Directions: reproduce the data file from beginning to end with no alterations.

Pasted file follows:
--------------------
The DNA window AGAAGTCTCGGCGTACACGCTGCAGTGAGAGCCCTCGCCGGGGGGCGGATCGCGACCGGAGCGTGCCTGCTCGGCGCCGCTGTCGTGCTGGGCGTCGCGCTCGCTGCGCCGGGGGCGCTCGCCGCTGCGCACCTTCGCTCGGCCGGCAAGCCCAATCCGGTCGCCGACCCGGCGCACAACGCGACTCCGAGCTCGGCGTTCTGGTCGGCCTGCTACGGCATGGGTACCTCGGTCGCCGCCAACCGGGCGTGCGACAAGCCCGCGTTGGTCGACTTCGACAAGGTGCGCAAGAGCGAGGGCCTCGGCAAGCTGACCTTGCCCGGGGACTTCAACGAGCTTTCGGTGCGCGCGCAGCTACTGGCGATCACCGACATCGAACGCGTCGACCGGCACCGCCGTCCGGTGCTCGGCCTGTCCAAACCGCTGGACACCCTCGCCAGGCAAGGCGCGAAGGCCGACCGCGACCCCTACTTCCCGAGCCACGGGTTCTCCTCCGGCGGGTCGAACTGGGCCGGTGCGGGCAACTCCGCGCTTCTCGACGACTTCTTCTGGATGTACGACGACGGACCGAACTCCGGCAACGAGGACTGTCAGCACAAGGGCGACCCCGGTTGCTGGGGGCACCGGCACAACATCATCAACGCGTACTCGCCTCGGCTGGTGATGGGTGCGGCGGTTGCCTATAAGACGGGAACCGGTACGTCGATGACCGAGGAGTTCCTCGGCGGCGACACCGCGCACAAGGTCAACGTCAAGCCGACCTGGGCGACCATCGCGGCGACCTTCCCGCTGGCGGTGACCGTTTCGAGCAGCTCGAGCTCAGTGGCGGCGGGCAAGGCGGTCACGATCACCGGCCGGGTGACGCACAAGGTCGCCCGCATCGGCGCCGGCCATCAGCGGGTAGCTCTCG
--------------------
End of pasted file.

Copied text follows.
The DNA window AGAAGTCTCGGCGTACACGCTGCAGTGAGAGCCCTCGCCGGGGGGCGGATCGCGACCGGAGCGTGCCTGCTCGGCGCCGCTGTCGTGCTGGGCGTCGCGCTCGCTGCGCCGGGGGCGCTCGCCGCTGCGCACCTTCGCTCGGCCGGCAAGCCCAATCCGGTCGCCGACCCGGCGCACAACGCGACTCCGAGCTCGGCGTTCTGGTCGGCCTGCTACGGCATGGGTACCTCGGTCGCCGCCAACCGGGCGTGCGACAAGCCCGCGTTGGTCGACTTCGACAAGGTGCGCAAGAGCGAGGGCCTCGGCAAGCTGACCTTGCCCGGGGACTTCAACGAGCTTTCGGTGCGCGCGCAGCTACTGGCGATCACCGACATCGAACGCGTCGACCGGCACCGCCGTCCGGTGCTCGGCCTGTCCAAACCGCTGGACACCCTCGCCAGGCAAGGCGCGAAGGCCGACCGCGACCCCTACTTCCCGAGCCACGGGTTCTCCTCCGGCGGGTCGAACTGGGCCGGTGCGGGCAACTCCGCGCTTCTCGACGACTTCTTCTGGATGTACGACGACGGACCGAACTCCGGCAACGAGGACTGTCAGCACAAGGGCGACCCCGGTTGCTGGGGGCACCGGCACAACATCATCAACGCGTACTCGCCTCGGCTGGTGATGGGTGCGGCGGTTGCCTATAAGACGGGAACCGGTACGTCGATGACCGAGGAGTTCCTCGGCGGCGACACCGCGCACAAGGTCAACGTCAAGCCGACCTGGGCGACCATCGCGGCGACCTTCCCGCTGGCGGTGACCGTTTCGAGCAGCTCGAGCTCAGTGGCGGCGGGCAAGGCGGTCACGATCACCGGCCGGGTGACGCACAAGGTCGCCCGCATCGGCGCCGGCCATCAGCGGGTAGCTCTCG